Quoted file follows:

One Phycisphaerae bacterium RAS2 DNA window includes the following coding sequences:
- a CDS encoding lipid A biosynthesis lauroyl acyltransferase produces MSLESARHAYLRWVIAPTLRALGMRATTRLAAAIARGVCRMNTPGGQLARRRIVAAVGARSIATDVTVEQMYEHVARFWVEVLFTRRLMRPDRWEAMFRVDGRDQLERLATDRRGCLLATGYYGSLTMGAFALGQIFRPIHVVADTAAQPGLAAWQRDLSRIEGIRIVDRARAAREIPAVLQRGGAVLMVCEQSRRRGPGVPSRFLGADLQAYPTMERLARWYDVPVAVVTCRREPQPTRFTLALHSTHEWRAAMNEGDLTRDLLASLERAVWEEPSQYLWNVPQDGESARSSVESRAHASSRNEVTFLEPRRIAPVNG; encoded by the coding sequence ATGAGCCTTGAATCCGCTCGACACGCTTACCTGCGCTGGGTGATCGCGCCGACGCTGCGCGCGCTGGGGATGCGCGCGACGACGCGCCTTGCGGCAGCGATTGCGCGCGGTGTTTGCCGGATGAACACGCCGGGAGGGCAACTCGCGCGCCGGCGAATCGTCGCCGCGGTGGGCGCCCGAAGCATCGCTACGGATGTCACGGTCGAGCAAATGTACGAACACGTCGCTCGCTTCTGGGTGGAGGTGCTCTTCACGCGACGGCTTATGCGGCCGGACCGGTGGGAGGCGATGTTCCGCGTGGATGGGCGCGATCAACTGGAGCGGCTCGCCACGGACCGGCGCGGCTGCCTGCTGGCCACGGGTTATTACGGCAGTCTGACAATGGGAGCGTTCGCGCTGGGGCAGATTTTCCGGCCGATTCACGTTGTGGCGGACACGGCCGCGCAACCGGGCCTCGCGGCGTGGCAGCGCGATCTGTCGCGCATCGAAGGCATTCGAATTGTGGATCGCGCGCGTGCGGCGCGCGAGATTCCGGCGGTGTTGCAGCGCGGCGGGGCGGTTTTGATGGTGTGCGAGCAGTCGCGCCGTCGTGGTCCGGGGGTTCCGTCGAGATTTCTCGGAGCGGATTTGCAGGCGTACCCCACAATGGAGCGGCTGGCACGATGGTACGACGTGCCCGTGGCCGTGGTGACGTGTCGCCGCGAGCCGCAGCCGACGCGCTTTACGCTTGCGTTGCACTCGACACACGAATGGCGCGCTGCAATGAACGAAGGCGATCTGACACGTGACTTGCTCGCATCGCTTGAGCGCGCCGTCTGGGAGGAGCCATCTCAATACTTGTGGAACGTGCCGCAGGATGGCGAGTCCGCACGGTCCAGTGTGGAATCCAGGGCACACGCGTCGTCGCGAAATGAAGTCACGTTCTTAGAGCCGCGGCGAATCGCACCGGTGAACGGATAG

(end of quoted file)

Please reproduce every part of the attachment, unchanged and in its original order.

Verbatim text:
One Phycisphaerae bacterium RAS2 DNA window includes the following coding sequences:
- a CDS encoding lipid A biosynthesis lauroyl acyltransferase produces MSLESARHAYLRWVIAPTLRALGMRATTRLAAAIARGVCRMNTPGGQLARRRIVAAVGARSIATDVTVEQMYEHVARFWVEVLFTRRLMRPDRWEAMFRVDGRDQLERLATDRRGCLLATGYYGSLTMGAFALGQIFRPIHVVADTAAQPGLAAWQRDLSRIEGIRIVDRARAAREIPAVLQRGGAVLMVCEQSRRRGPGVPSRFLGADLQAYPTMERLARWYDVPVAVVTCRREPQPTRFTLALHSTHEWRAAMNEGDLTRDLLASLERAVWEEPSQYLWNVPQDGESARSSVESRAHASSRNEVTFLEPRRIAPVNG; encoded by the coding sequence ATGAGCCTTGAATCCGCTCGACACGCTTACCTGCGCTGGGTGATCGCGCCGACGCTGCGCGCGCTGGGGATGCGCGCGACGACGCGCCTTGCGGCAGCGATTGCGCGCGGTGTTTGCCGGATGAACACGCCGGGAGGGCAACTCGCGCGCCGGCGAATCGTCGCCGCGGTGGGCGCCCGAAGCATCGCTACGGATGTCACGGTCGAGCAAATGTACGAACACGTCGCTCGCTTCTGGGTGGAGGTGCTCTTCACGCGACGGCTTATGCGGCCGGACCGGTGGGAGGCGATGTTCCGCGTGGATGGGCGCGATCAACTGGAGCGGCTCGCCACGGACCGGCGCGGCTGCCTGCTGGCCACGGGTTATTACGGCAGTCTGACAATGGGAGCGTTCGCGCTGGGGCAGATTTTCCGGCCGATTCACGTTGTGGCGGACACGGCCGCGCAACCGGGCCTCGCGGCGTGGCAGCGCGATCTGTCGCGCATCGAAGGCATTCGAATTGTGGATCGCGCGCGTGCGGCGCGCGAGATTCCGGCGGTGTTGCAGCGCGGCGGGGCGGTTTTGATGGTGTGCGAGCAGTCGCGCCGTCGTGGTCCGGGGGTTCCGTCGAGATTTCTCGGAGCGGATTTGCAGGCGTACCCCACAATGGAGCGGCTGGCACGATGGTACGACGTGCCCGTGGCCGTGGTGACGTGTCGCCGCGAGCCGCAGCCGACGCGCTTTACGCTTGCGTTGCACTCGACACACGAATGGCGCGCTGCAATGAACGAAGGCGATCTGACACGTGACTTGCTCGCATCGCTTGAGCGCGCCGTCTGGGAGGAGCCATCTCAATACTTGTGGAACGTGCCGCAGGATGGCGAGTCCGCACGGTCCAGTGTGGAATCCAGGGCACACGCGTCGTCGCGAAATGAAGTCACGTTCTTAGAGCCGCGGCGAATCGCACCGGTGAACGGATAG